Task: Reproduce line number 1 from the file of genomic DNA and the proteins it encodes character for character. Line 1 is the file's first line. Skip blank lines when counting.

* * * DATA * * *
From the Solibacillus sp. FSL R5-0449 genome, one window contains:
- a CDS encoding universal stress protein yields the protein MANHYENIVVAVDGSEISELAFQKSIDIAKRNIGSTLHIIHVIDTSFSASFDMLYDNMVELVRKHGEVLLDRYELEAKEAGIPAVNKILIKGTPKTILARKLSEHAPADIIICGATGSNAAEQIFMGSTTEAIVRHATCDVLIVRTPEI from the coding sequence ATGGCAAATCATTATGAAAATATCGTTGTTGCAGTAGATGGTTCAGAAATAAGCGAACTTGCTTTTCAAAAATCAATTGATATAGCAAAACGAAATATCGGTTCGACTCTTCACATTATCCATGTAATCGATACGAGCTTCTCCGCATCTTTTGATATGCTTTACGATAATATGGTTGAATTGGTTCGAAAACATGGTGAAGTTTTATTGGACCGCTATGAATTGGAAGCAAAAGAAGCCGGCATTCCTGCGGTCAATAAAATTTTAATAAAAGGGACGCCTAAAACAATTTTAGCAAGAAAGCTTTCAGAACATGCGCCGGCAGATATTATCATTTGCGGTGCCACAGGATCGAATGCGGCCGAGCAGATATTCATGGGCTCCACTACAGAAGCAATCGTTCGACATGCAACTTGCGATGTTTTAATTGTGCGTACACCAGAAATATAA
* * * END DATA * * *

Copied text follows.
From the Solibacillus sp. FSL R5-0449 genome, one window contains: